ADHD is a Learning Disability: Find Scholarships for LD Students
College-bound students who have been diagnosed with ADHD face many challenges. In addition to overcoming a learning disability that makes concentration, problem-solving and impulse control difficult, they face the common obstacle of paying for their post-secondary education. Students with ADHD, or other learning disabilities, can find many scholarship and grant programs dedicated to helping them achieve their goals of a college education.
Over the last twenty years or more, the diagnoses of ADHD have been on a dramatic rise. Many more children and adults are afflicted with this learning disability than previously believed, with as many as 1 in 10 students being subject to the affects of ADHD. School can be particularly challenging for students with ADHD, and dropout rates are disproportionately high amongst those struggling with this learning disability.
For students diagnosed with ADHD, reaching college is a major accomplishment. It also brings with it new challenges, and new stresses. The National Research Center on ADHD recommends that college-bound students with this condition contact the Student Disability Support Office at their college of choice to find out if they can offer the necessary support for students with learning disabilities. Students should assure themselves that their college of attendance can offer :
- Disability services that specialize in students with ADHD
- Faculty and staff that are aware of the problems and needs of ADHD students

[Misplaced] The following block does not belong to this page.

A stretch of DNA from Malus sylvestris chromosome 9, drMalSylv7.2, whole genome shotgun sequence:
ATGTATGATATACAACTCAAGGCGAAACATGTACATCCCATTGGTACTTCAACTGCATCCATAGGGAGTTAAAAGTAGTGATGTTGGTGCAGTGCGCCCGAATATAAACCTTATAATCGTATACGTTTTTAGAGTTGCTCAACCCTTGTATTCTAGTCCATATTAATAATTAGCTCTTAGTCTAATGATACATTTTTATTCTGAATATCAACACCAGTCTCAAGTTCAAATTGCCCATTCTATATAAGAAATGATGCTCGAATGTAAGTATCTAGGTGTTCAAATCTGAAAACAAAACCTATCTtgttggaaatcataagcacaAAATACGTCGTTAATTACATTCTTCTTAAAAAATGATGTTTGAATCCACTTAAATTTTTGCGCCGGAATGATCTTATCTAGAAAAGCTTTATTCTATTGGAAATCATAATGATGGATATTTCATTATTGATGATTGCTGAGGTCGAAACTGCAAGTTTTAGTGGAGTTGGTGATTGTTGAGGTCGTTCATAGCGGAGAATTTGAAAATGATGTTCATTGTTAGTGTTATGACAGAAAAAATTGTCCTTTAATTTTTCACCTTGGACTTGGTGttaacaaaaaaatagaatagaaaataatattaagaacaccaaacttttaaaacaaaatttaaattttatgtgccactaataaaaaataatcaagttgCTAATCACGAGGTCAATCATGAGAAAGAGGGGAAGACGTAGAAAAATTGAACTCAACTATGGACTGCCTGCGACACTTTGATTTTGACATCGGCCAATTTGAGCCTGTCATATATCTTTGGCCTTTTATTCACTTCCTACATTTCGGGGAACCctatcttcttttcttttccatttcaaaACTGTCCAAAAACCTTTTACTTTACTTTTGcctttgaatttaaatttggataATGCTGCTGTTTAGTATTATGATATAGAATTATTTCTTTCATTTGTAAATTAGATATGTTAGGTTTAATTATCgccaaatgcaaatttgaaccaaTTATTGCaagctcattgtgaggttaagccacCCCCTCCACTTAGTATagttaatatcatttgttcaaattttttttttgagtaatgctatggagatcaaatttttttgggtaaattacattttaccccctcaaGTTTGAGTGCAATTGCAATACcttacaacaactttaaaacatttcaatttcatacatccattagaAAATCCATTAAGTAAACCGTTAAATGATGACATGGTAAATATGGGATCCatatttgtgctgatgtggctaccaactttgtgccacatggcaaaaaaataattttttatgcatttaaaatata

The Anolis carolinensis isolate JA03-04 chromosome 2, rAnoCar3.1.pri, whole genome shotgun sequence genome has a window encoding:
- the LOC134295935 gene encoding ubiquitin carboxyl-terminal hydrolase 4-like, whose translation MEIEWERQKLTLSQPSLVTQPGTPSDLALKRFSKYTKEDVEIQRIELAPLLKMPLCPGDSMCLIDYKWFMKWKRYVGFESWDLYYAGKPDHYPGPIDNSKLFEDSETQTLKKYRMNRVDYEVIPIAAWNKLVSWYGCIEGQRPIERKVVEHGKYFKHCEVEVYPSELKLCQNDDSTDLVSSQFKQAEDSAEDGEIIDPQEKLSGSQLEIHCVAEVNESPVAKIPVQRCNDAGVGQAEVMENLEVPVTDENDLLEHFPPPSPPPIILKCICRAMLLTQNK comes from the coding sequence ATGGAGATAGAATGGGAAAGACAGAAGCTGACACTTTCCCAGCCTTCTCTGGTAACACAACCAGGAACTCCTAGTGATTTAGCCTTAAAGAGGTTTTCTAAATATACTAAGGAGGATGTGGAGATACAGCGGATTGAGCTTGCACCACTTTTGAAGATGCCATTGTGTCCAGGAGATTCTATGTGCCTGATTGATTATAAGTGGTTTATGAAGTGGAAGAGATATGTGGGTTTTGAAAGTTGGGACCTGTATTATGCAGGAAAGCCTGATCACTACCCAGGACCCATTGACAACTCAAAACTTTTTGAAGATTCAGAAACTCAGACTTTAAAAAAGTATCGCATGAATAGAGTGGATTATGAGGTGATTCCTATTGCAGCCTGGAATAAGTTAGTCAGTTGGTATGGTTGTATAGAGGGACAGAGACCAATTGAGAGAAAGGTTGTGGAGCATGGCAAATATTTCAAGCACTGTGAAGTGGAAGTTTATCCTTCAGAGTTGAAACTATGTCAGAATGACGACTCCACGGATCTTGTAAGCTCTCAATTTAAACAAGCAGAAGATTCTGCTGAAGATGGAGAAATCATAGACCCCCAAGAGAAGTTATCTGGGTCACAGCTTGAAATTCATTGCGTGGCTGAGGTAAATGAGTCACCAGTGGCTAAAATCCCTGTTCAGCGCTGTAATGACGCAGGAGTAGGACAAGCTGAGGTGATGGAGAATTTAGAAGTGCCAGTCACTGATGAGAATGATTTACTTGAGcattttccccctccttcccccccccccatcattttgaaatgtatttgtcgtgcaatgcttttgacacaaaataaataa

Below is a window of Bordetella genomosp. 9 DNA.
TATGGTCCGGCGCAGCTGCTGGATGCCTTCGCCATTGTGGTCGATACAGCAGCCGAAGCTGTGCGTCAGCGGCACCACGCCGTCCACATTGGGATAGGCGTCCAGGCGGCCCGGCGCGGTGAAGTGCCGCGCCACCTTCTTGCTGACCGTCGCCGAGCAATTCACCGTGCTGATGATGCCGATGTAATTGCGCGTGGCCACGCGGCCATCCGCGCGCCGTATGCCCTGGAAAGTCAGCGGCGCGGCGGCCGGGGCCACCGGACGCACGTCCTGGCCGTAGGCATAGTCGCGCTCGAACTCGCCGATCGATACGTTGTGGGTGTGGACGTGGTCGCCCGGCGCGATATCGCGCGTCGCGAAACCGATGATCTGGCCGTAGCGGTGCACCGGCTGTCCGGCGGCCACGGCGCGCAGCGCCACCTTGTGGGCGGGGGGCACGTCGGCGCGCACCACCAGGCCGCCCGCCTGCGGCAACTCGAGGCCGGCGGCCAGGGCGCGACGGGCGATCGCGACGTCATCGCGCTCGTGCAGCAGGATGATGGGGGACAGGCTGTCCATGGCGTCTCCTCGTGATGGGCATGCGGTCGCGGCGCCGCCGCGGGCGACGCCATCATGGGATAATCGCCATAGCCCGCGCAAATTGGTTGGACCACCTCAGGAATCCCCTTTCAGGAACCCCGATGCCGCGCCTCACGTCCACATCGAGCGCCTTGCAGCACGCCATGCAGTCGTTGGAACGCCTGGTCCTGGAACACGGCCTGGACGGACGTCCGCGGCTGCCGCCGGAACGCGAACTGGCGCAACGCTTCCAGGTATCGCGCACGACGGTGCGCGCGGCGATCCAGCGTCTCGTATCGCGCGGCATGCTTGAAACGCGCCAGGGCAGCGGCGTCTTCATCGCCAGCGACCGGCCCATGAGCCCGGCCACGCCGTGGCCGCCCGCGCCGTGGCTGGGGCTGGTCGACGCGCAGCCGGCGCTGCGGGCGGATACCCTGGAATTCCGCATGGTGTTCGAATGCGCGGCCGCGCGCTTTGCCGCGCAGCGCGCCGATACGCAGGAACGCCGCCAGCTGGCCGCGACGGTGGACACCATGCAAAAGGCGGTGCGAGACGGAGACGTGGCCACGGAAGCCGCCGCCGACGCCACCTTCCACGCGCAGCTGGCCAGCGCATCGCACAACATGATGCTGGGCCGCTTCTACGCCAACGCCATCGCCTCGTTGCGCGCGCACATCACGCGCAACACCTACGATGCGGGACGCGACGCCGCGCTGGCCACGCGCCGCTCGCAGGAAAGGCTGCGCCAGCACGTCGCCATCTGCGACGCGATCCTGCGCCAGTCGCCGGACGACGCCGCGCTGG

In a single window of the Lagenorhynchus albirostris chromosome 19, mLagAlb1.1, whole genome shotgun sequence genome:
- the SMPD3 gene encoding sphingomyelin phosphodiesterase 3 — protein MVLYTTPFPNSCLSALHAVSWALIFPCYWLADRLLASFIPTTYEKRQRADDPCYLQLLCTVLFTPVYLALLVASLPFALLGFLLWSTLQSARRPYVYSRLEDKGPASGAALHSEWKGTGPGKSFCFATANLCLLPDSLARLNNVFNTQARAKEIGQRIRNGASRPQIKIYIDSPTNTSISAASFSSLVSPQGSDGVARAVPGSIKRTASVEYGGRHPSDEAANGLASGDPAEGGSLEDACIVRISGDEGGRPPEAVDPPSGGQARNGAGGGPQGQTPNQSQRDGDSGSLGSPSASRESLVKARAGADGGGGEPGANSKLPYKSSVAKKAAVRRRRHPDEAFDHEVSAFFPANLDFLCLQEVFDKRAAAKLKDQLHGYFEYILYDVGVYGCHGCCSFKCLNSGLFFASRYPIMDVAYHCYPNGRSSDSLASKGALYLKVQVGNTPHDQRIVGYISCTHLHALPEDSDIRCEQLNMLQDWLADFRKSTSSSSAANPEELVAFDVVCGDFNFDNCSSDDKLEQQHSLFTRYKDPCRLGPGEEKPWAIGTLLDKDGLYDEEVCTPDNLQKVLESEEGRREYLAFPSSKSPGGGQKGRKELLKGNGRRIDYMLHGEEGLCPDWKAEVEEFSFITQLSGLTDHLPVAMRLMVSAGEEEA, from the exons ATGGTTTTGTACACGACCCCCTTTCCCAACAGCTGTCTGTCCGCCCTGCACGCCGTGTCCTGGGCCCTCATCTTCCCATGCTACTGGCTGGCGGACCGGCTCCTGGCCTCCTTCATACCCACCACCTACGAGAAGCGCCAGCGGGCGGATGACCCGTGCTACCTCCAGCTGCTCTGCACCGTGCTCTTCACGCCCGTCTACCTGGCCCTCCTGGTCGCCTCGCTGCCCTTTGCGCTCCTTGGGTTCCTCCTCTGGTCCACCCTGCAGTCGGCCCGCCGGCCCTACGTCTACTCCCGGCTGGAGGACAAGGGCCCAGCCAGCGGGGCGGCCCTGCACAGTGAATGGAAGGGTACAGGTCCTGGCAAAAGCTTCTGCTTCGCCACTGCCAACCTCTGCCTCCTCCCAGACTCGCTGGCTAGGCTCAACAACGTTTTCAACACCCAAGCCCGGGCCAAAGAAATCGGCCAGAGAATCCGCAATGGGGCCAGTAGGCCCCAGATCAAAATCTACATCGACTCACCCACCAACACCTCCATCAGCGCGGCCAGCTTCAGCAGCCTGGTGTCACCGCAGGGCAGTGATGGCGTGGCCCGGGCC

- Support groups for students with ADHD and other learning disabilities
- Mentoring programs for students with learning difficulties
- Curriculum flexibility appropriate for students with ADHD
College-bound students with ADHD, or other learning disabilities, should begin their search for college funding with the Federal government’s many educational grant programs. Government supported college grants offer financial assistance to a wide range of students. While there are no specific programs devoted to students with ADHD, Federal educational grants should be every students first stop in the search for college funding.
Before applying for any Federal education grants students must first fill out and submit the Free Application for Federal Student Aid . The information supplied on the FAFSA is used to generate a Student Aid Report, which outlines the levels of Federal financial aid available to the student. The FAFSA and SAR are required for all students applying for Federal and state-based aid, and are used by the majority of independent grant, scholarship and student loan providers.
The following Federal grant programs are available to all college-bound students, including those with ADHD and other learning disabilities.
- The Federal Pell Grant provides financial aid to students who can demonstrate the requisite level of financial need. Students must be enrolled either full, or part-time, at an accredited college or university. Award amounts are decide on the basis of financial need, and total cost of attendance. Maximum award amounts are currently set at $5,500.
- The Federal Supplemental Educational Opportunity Grant, or FSEOG, is available to undergraduate students with exceptional financial need. The FSEOG is campus based, and all awards are determined by the college or university’s financial aid department. Award amounts range from $100 to $4000. Funds are limited, and students are encouraged to apply as early as possible at the college of their choice.